The University of Texas at San Antonio is collaborating on an $800,000 grant from the federal government for cyber security research.
The sizable contribution from the Federal Emergency Management Agency isn’t going to student programs, instead it's going to the National Cyber Security Preparedness Consortium, a joint venture between UTSA -- which is the lead -- Texas A&M, Memphis University, University of Arkansas and Norwhich University.
The Heartbleed bug may be old news by now, but companies with OpenSSL websites were still working over the weekend to determine their exposure.
Mention of the word 'heartbleed' early last week got an most a quizzical look, but by the end of the week people were cued in and some were a bit scared.
Security Service Federal Credit Union spokesman John Worthington said his organization was not affected by Heartbleed. He said several in-the-know customers telephoned SSFCU before the mainstream media had the story.
Recent storms in California haven't been enough to save the state from a serious drought. And now, the rainy season is winding down. Scientists are trying to understand why some storms unload lots of rain and snow in California and others don't. As Lauren Sommer reports from member station KQED in San Francisco, there could be a link to dust storms thousands of miles away.
LAUREN SOMMER, BYLINE: The sky over the Pacific Ocean is looking pretty ominous - big dark gray clouds in the distance.
With a name like Heartbleed, it's no surprise it's bad. A vulnerability in OpenSSL — the Internet's most commonly used cryptographic library — has been bleeding out information, 64 kilobytes at a time, since March 2012.
"I would classify it as possibly the top bug that has hit the Internet that I've encountered, because of it being so widespread, because it's so hard to detect," says Andy Grant, a security analyst at iSEC Partners.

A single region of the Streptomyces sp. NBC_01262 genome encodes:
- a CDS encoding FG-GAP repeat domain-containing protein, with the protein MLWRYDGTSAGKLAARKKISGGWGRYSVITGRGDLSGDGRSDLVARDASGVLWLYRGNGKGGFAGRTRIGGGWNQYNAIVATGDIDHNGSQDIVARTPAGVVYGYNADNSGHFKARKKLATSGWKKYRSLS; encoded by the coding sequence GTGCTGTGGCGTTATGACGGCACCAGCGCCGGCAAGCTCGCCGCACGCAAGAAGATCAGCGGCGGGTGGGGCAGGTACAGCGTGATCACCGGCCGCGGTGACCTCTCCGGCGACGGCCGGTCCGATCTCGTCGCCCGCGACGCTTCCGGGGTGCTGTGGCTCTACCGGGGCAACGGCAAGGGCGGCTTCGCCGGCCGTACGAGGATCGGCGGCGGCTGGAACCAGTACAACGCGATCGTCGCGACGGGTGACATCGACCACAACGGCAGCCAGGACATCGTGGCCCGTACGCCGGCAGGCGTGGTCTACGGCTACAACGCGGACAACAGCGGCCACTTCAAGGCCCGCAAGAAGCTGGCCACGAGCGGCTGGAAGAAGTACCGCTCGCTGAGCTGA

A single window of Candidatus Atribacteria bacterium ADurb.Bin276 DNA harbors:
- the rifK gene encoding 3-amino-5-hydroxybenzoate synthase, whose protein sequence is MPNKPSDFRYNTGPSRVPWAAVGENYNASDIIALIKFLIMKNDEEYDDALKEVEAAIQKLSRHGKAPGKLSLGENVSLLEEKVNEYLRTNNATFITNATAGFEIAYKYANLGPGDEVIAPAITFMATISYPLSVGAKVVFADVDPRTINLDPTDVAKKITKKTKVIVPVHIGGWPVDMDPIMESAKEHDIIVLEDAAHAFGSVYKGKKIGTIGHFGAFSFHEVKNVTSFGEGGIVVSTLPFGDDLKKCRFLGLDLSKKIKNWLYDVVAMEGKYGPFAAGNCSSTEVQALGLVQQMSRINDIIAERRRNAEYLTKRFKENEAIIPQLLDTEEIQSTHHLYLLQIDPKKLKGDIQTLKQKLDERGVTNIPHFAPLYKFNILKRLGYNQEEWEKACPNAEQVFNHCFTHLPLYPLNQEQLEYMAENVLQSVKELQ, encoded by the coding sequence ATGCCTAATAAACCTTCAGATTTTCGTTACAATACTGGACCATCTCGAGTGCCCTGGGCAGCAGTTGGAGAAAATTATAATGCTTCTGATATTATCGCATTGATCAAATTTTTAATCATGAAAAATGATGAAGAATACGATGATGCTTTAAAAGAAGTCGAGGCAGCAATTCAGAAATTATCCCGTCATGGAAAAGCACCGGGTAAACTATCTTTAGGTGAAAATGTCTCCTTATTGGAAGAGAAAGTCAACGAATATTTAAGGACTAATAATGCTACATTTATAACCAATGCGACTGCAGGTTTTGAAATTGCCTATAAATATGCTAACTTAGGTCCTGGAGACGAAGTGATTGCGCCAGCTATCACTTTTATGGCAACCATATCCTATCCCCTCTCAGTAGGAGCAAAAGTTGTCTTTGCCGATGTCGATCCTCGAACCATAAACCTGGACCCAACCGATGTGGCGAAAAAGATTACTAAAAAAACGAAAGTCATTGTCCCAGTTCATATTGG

Already for many Americans, there are few options when it comes to high-speed broadband. And the reason, says Zoe Chace with our Planet Money team, goes back to a moment when the U.S. decided to go one way and the rest of the world went another.
ZOE CHACE, BYLINE: That moment, March 14th, 2002, a bunch of people from the Federal Communications Commission pondering an existential question. There's this brand-new cable coming into your home with the Internet on it. What is this thing?
In a conflict that pits animal welfare against religious rights, Denmark has ruled that all animals must be stunned before being killed, a move that effectively bans ritual slaughter in its purest form according to Muslim and Jewish tradition.
Before you ask...yes, this is the same country that recently made news for killing a giraffe at the zoo and dissecting it in public.
Originally published on Fri April 11, 2014 12:57 pm
Ke$ha says that to start the day she'll brush her teeth with a bottle of Jack Daniel's whiskey. Nicki Minaj likes to "have a drink, have a clink" of Bud Light. And the party-rockin' hip-hop duo LMFAO like Ciroc, and they love Patron. "Shots, shots, shots, shots everybody!"
All that name-checking of alcohol brands encourages teens to drink, researchers say. Adolescents who liked songs like these were three times as likely to drink, and were twice as likely to binge than their peers who didn't like those songs.
Online degree programs are proliferating – and many cost a fraction of the price of a traditional, on-campus degree. Massive Open Online Courses, known as MOOCS, are also catching on in the U.S. and around the world.